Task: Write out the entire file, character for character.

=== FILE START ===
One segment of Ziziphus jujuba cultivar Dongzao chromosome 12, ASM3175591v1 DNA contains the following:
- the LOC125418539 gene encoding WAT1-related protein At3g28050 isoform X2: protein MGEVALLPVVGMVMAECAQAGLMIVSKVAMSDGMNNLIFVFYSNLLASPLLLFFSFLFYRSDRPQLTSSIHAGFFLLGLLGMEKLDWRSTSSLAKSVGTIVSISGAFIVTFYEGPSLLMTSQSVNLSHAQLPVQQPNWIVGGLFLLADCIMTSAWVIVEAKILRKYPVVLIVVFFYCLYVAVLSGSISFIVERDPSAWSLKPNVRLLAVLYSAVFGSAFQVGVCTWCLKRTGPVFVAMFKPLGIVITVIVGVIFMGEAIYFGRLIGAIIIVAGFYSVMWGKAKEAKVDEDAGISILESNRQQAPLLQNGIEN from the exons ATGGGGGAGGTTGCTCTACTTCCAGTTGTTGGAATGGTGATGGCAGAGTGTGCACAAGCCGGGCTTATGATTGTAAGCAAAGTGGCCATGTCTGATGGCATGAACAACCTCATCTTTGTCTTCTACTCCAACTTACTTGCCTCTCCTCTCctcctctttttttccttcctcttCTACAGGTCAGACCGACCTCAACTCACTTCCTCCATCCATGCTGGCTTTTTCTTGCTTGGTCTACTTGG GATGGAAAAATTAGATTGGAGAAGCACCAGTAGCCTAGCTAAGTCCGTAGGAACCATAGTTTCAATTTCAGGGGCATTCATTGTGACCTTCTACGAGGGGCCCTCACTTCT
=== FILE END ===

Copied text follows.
One segment of Ziziphus jujuba cultivar Dongzao chromosome 12, ASM3175591v1 DNA contains the following:
- the LOC125418539 gene encoding WAT1-related protein At3g28050 isoform X2: protein MGEVALLPVVGMVMAECAQAGLMIVSKVAMSDGMNNLIFVFYSNLLASPLLLFFSFLFYRSDRPQLTSSIHAGFFLLGLLGMEKLDWRSTSSLAKSVGTIVSISGAFIVTFYEGPSLLMTSQSVNLSHAQLPVQQPNWIVGGLFLLADCIMTSAWVIVEAKILRKYPVVLIVVFFYCLYVAVLSGSISFIVERDPSAWSLKPNVRLLAVLYSAVFGSAFQVGVCTWCLKRTGPVFVAMFKPLGIVITVIVGVIFMGEAIYFGRLIGAIIIVAGFYSVMWGKAKEAKVDEDAGISILESNRQQAPLLQNGIEN from the exons ATGGGGGAGGTTGCTCTACTTCCAGTTGTTGGAATGGTGATGGCAGAGTGTGCACAAGCCGGGCTTATGATTGTAAGCAAAGTGGCCATGTCTGATGGCATGAACAACCTCATCTTTGTCTTCTACTCCAACTTACTTGCCTCTCCTCTCctcctctttttttccttcctcttCTACAGGTCAGACCGACCTCAACTCACTTCCTCCATCCATGCTGGCTTTTTCTTGCTTGGTCTACTTGG GATGGAAAAATTAGATTGGAGAAGCACCAGTAGCCTAGCTAAGTCCGTAGGAACCATAGTTTCAATTTCAGGGGCATTCATTGTGACCTTCTACGAGGGGCCCTCACTTCT